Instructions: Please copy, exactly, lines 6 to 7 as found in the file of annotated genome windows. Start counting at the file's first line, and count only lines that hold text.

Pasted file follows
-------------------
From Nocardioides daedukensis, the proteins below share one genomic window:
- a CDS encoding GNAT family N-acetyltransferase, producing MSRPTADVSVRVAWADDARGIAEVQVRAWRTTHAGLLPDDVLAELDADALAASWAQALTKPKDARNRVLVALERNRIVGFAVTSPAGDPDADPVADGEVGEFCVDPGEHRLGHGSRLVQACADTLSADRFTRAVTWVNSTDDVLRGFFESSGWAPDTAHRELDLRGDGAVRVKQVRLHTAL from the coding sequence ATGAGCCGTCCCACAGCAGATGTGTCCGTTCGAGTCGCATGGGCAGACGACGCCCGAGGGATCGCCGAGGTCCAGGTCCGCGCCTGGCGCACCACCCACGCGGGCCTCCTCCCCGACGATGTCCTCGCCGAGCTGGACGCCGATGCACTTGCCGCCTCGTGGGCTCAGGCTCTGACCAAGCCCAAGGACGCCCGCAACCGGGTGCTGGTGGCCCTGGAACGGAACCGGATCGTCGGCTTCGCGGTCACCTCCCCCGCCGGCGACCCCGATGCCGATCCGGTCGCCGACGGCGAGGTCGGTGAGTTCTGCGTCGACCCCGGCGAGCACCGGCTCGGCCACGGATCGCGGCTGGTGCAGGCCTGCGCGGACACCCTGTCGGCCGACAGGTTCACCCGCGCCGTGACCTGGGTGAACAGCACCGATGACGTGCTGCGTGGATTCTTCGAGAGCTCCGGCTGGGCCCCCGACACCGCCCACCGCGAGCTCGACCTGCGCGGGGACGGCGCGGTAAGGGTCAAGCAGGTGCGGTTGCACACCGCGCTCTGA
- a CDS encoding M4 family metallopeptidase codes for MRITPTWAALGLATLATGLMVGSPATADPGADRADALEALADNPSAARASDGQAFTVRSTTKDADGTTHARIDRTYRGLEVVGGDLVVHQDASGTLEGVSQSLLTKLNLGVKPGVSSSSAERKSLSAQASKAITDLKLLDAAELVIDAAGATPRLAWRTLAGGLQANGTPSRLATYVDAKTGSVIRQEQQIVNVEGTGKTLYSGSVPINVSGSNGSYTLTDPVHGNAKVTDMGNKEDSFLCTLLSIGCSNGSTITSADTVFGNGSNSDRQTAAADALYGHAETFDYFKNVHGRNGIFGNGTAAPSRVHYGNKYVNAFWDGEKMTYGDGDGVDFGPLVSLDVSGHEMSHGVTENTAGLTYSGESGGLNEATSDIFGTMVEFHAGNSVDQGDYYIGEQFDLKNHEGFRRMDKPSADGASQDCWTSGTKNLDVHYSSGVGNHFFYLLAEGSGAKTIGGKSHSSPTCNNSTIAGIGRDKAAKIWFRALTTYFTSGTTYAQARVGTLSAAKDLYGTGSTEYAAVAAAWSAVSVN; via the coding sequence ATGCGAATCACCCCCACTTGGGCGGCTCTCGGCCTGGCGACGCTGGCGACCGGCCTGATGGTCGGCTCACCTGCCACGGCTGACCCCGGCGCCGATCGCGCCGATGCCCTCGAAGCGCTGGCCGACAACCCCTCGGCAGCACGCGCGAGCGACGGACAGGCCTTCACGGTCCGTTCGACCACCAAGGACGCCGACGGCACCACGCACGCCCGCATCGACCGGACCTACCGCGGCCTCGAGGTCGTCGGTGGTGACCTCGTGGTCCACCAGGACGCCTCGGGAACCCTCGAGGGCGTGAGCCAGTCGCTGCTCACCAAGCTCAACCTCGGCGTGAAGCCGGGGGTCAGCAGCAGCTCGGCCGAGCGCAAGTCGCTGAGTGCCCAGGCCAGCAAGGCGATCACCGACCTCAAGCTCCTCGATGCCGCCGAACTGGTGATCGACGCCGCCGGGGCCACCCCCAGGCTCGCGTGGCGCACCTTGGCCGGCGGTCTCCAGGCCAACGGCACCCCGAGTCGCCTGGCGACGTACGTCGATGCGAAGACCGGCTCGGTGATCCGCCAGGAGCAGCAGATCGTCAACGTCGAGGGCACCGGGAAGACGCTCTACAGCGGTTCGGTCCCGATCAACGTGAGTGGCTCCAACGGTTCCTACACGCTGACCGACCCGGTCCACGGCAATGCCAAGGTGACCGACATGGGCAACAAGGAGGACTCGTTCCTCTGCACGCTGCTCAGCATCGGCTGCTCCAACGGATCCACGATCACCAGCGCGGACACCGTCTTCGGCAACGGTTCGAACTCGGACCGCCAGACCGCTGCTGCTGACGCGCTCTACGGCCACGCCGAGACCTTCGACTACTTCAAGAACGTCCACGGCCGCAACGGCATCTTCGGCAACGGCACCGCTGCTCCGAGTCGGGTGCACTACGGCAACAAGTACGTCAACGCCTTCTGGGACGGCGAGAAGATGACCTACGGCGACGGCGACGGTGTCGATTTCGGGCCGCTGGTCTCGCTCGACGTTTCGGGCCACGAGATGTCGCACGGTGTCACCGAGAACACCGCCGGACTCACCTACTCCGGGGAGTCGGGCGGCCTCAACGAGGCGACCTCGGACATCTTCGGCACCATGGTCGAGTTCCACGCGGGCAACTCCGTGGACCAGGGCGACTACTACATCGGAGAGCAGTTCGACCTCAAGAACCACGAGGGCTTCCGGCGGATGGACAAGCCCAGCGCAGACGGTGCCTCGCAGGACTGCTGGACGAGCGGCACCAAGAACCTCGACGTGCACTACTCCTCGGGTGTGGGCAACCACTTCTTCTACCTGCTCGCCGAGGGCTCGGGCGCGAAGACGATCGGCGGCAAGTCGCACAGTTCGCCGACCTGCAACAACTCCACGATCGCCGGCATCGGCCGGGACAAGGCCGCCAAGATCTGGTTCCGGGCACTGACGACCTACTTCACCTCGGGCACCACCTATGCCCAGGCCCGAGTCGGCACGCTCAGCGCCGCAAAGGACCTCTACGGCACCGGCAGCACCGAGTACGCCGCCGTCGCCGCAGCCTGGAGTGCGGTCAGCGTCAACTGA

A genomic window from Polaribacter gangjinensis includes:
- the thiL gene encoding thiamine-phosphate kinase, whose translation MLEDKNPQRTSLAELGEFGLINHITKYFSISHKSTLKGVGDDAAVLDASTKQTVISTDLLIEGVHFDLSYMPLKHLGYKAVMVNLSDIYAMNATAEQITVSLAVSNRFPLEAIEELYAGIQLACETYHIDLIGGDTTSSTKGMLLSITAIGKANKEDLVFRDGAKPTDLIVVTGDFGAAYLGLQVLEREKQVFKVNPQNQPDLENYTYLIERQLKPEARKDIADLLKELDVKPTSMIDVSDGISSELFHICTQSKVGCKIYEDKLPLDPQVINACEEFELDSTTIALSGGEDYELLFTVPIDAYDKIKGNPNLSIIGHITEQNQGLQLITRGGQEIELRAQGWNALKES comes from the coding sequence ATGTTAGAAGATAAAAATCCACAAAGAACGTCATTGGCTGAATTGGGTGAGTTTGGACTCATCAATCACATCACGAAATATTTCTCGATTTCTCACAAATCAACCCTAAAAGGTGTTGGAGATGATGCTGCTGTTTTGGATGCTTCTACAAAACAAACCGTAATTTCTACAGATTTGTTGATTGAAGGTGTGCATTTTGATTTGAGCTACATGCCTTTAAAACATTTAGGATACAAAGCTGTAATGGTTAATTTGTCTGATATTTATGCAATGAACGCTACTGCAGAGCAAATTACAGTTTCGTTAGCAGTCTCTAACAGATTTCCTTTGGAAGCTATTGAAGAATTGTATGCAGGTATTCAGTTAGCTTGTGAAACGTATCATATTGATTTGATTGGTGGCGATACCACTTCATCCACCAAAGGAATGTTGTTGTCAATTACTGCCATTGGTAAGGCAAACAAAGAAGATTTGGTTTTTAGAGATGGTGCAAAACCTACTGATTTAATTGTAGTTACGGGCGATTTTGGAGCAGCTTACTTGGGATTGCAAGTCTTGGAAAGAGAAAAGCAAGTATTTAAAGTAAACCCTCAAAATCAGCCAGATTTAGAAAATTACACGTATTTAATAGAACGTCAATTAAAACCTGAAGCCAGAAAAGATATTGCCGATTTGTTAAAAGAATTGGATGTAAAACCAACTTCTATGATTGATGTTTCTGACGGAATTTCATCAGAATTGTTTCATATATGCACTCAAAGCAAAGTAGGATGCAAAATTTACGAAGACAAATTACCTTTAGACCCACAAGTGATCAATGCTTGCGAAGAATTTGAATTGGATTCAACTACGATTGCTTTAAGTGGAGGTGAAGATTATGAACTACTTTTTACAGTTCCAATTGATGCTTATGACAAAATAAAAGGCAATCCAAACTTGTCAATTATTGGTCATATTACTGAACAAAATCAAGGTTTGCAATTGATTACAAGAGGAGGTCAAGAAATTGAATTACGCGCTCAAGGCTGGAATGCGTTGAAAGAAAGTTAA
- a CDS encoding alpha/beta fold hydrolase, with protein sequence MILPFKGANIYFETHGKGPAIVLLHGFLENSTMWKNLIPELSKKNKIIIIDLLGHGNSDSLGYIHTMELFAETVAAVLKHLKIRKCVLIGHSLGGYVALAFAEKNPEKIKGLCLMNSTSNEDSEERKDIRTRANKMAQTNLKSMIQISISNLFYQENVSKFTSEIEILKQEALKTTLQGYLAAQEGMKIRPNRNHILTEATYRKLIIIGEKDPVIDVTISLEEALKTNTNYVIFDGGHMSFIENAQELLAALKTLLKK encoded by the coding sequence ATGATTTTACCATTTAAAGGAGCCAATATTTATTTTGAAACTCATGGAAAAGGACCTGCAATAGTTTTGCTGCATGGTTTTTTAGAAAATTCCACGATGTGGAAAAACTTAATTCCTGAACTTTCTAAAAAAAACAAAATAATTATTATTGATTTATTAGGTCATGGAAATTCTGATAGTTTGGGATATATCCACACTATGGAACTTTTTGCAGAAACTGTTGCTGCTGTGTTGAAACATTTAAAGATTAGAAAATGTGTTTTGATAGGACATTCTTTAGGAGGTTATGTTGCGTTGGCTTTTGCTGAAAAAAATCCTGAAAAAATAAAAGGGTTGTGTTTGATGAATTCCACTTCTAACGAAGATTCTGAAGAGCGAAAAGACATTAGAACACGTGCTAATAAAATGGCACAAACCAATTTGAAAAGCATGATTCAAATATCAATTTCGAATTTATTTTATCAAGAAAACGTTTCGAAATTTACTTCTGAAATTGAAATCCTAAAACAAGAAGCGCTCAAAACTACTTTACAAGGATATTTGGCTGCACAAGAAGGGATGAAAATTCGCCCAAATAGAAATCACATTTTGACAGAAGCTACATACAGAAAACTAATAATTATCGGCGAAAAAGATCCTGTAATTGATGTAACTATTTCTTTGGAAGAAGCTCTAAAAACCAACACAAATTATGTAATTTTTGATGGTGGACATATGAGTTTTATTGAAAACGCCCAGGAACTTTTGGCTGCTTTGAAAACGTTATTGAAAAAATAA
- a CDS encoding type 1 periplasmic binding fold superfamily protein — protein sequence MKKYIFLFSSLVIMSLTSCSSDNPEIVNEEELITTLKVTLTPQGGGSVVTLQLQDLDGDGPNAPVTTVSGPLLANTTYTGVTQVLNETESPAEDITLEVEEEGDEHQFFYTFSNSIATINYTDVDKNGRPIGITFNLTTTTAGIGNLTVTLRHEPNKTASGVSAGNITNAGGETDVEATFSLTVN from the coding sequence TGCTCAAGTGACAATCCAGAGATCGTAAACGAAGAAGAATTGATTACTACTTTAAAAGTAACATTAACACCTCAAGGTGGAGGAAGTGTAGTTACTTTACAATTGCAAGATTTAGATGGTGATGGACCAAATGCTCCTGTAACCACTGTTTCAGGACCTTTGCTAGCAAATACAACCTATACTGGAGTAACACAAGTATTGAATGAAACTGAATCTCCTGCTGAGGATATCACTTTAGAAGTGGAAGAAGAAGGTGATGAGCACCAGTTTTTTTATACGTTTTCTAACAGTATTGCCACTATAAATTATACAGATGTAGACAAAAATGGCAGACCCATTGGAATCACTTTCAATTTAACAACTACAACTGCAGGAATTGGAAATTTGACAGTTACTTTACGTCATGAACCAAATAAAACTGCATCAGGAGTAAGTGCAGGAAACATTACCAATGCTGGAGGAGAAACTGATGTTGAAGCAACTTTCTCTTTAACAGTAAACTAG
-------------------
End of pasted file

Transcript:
- a CDS encoding alpha/beta fold hydrolase, with protein sequence MILPFKGANIYFETHGKGPAIVLLHGFLENSTMWKNLIPELSKKNKIIIIDLLGHGNSDSLGYIHTMELFAETVAAVLKHLKIRKCVLIGHSLGGYVALAFAEKNPEKIKGLCLMNSTSNEDSEERKDIRTRANKMAQTNLKSMIQISISNLFYQENVSKFTSEIEILKQEALKTTLQGYLAAQEGMKIRPNRNHILTEATYRKLIIIGEKDPVIDVTISLEEALKTNTNYVIFDGGHMSFIENAQELLAALKTLLKK encoded by the coding sequence ATGATTTTACCATTTAAAGGAGCCAATATTTATTTTGAAACTCATGGAAAAGGACCTGCAATAGTTTTGCTGCATGGTTTTTTAGAAAATTCCACGATGTGGAAAAACTTAATTCCTGAACTTTCTAAAAAAAACAAAATAATTATTATTGATTTATTAGGTCATGGAAATTCTGATAGTTTGGGATATATCCACACTATGGAACTTTTTGCAGAAACTGTTGCTGCTGTGTTGAAACATTTAAAGATTAGAAAATGTGTTTTGATAGGACATTCTTTAGGAGGTTATGTTGCGTTGGCTTTTGCTGAAAAAAATCCTGAAAAAATAAAAGGGTTGTGTTTGATGAATTCCACTTCTAACGAAGATTCTGAAGAGCGAAAAGACATTAGAACACGTGCTAATAAAATGGCACAAACCAATTTGAAAAGCATGATTCAAATATCAATTTCGAATTTATTTTATCAAGAAAACGTTTCGAAATTTACTTCTGAAATTGAAATCCTAAAACAAGAAGCGCTCAAAACTACTTTACAAGGATATTTGGCTGCACAAGAAGGGATGAAAATTCGCCCAAATAGAAATCACATTTTGACAGAAGCTACATACAGAAAACTAATAATTATCGGCGAAAAAGATCCTGTAATTGATGTAACTATTTCTTTGGAAGAAGCTCTAAAAACCAACACAAATTATGTAATTTTTGATGGTGGACATATGAGTTTTATTGAAAACGCCCAGGAACTTTTGGCTGCTTTGAAAACGTTATTGAAAAAATAA
- a CDS encoding type 1 periplasmic binding fold superfamily protein — protein sequence MKKYIFLFSSLVIMSLTSCSSDNPEIVNEEELITTLKVTLTPQGGGSVVTLQLQDLDGDGPNAPVTTVSGPLLANTTYTGVTQVLNETESPAEDITLEVEEEGDEHQFFYTFSNSIATINYTDVDKNGRPIGITFNLTTTTAGIGNLTVTLRHEPNKTASGVSAGNITNAGGETDVEATFSLTVN from the coding sequence TGCTCAAGTGACAATCCAGAGATCGTAAACGAAGAAGAATTGATTACTACTTTAAAAGTAACATTAACACCTCAAGGTGGAGGAAGTGTAGTTACTTTACAATTGCAAGATTTAGATGGTGATGGACCAAATGCTCCTGTAACCACTGTTTCAGGACCTTTGCTAGCAAATACAACCTATACTGGAGTAACACAAGTATTGAATGAAACTGAATCTCCTGCTGAGGATATCACTTTAGAAGTGGAAGAAGAAGGTGATGAGCACCAGTTTTTTTATACGTTTTCTAACAGTATTGCCACTATAAATTATACAGATGTAGACAAAAATGGCAGACCCATTGGAATCACTTTCAATTTAACAACTACAACTGCAGGAATTGGAAATTTGACAGTTACTTTACGTCATGAACCAAATAAAACTGCATCAGGAGTAAGTGCAGGAAACATTACCAATGCTGGAGGAGAAACTGATGTTGAAGCAACTTTCTCTTTAACAGTAAACTAG